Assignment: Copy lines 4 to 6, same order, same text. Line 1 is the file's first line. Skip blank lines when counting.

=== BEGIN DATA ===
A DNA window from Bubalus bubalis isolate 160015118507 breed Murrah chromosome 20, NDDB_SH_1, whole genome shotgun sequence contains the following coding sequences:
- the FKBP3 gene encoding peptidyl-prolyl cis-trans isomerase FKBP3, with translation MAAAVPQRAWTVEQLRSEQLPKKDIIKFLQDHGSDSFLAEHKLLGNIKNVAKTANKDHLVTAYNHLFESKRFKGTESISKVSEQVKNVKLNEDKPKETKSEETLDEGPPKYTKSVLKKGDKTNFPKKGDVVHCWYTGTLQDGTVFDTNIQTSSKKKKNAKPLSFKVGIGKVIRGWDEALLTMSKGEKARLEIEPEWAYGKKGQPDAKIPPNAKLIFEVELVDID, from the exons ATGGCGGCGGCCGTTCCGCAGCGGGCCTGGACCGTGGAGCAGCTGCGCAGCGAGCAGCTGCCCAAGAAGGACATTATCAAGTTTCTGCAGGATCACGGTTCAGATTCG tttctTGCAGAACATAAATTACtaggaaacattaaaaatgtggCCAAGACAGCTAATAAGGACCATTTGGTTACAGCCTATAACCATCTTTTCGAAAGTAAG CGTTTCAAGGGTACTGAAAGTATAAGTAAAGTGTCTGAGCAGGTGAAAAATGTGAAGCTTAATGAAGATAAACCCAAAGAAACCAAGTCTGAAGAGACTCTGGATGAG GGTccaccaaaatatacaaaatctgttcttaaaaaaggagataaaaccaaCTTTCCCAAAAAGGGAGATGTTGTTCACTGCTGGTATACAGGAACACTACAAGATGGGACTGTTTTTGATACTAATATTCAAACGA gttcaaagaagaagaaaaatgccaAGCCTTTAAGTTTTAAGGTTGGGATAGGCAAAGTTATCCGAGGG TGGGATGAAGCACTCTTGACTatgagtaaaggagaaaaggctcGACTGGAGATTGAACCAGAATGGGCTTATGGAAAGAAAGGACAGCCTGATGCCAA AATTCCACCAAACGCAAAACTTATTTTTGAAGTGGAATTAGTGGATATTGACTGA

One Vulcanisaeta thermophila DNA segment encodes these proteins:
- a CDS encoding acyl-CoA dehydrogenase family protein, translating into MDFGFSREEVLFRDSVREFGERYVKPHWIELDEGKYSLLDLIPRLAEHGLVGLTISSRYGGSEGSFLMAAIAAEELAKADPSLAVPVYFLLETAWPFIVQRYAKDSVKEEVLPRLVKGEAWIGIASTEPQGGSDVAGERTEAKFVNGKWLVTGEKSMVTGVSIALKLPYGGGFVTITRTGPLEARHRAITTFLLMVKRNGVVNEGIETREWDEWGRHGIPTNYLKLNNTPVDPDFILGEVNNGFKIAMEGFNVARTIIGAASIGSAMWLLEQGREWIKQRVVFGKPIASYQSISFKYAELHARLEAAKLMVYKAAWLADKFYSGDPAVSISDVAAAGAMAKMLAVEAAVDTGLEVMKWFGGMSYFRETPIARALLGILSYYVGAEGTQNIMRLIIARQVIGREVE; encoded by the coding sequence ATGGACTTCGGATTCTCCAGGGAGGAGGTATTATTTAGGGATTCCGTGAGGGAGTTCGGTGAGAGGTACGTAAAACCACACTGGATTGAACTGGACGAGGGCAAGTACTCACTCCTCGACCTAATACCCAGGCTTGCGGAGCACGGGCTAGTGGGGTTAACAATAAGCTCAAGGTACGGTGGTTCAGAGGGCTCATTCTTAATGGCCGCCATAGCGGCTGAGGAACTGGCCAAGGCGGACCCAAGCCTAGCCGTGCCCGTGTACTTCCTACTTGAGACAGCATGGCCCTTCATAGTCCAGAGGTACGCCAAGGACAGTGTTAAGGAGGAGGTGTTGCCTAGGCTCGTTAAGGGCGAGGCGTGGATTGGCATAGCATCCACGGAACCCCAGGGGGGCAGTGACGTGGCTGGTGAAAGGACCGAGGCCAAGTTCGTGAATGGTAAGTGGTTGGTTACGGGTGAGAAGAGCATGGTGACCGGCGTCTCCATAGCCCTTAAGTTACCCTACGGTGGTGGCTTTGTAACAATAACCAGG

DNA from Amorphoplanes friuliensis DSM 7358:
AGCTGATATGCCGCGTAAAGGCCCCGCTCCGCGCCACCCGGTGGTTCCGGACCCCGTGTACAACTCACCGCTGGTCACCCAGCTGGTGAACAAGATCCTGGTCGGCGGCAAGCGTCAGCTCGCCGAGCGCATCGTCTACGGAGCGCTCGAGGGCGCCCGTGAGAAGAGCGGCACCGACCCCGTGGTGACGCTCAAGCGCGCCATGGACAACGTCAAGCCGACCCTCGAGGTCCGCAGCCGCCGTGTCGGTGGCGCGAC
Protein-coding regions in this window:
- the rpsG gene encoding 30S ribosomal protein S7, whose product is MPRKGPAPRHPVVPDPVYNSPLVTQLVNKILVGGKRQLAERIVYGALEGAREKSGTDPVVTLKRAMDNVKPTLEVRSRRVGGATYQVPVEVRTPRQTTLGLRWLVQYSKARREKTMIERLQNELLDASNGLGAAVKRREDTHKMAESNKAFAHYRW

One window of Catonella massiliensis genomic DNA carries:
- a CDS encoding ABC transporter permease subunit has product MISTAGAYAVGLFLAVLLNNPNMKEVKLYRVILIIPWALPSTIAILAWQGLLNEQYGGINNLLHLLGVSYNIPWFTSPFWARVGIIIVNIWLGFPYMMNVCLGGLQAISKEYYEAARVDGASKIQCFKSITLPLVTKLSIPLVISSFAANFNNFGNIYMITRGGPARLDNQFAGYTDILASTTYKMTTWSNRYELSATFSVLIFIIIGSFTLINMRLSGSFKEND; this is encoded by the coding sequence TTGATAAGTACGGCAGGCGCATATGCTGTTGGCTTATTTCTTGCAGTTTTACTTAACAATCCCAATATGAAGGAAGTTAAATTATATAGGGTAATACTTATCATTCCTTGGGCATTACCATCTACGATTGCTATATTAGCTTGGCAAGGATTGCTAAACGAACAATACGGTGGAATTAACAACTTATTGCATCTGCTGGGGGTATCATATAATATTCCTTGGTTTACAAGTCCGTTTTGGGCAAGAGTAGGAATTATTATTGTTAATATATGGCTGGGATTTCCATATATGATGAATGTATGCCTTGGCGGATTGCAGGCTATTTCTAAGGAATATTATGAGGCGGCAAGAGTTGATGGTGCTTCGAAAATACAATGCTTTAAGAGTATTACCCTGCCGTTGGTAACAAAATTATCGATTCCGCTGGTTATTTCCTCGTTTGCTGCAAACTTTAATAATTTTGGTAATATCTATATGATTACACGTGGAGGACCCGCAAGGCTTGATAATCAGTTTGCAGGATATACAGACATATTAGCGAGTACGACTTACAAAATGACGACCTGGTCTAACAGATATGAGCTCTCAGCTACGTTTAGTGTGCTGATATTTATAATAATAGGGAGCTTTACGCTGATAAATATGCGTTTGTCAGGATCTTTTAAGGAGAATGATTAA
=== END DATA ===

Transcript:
- a CDS encoding acyl-CoA dehydrogenase family protein, translating into MDFGFSREEVLFRDSVREFGERYVKPHWIELDEGKYSLLDLIPRLAEHGLVGLTISSRYGGSEGSFLMAAIAAEELAKADPSLAVPVYFLLETAWPFIVQRYAKDSVKEEVLPRLVKGEAWIGIASTEPQGGSDVAGERTEAKFVNGKWLVTGEKSMVTGVSIALKLPYGGGFVTITRTGPLEARHRAITTFLLMVKRNGVVNEGIETREWDEWGRHGIPTNYLKLNNTPVDPDFILGEVNNGFKIAMEGFNVARTIIGAASIGSAMWLLEQGREWIKQRVVFGKPIASYQSISFKYAELHARLEAAKLMVYKAAWLADKFYSGDPAVSISDVAAAGAMAKMLAVEAAVDTGLEVMKWFGGMSYFRETPIARALLGILSYYVGAEGTQNIMRLIIARQVIGREVE; encoded by the coding sequence ATGGACTTCGGATTCTCCAGGGAGGAGGTATTATTTAGGGATTCCGTGAGGGAGTTCGGTGAGAGGTACGTAAAACCACACTGGATTGAACTGGACGAGGGCAAGTACTCACTCCTCGACCTAATACCCAGGCTTGCGGAGCACGGGCTAGTGGGGTTAACAATAAGCTCAAGGTACGGTGGTTCAGAGGGCTCATTCTTAATGGCCGCCATAGCGGCTGAGGAACTGGCCAAGGCGGACCCAAGCCTAGCCGTGCCCGTGTACTTCCTACTTGAGACAGCATGGCCCTTCATAGTCCAGAGGTACGCCAAGGACAGTGTTAAGGAGGAGGTGTTGCCTAGGCTCGTTAAGGGCGAGGCGTGGATTGGCATAGCATCCACGGAACCCCAGGGGGGCAGTGACGTGGCTGGTGAAAGGACCGAGGCCAAGTTCGTGAATGGTAAGTGGTTGGTTACGGGTGAGAAGAGCATGGTGACCGGCGTCTCCATAGCCCTTAAGTTACCCTACGGTGGTGGCTTTGTAACAATAACCAGG

DNA from Amorphoplanes friuliensis DSM 7358:
AGCTGATATGCCGCGTAAAGGCCCCGCTCCGCGCCACCCGGTGGTTCCGGACCCCGTGTACAACTCACCGCTGGTCACCCAGCTGGTGAACAAGATCCTGGTCGGCGGCAAGCGTCAGCTCGCCGAGCGCATCGTCTACGGAGCGCTCGAGGGCGCCCGTGAGAAGAGCGGCACCGACCCCGTGGTGACGCTCAAGCGCGCCATGGACAACGTCAAGCCGACCCTCGAGGTCCGCAGCCGCCGTGTCGGTGGCGCGAC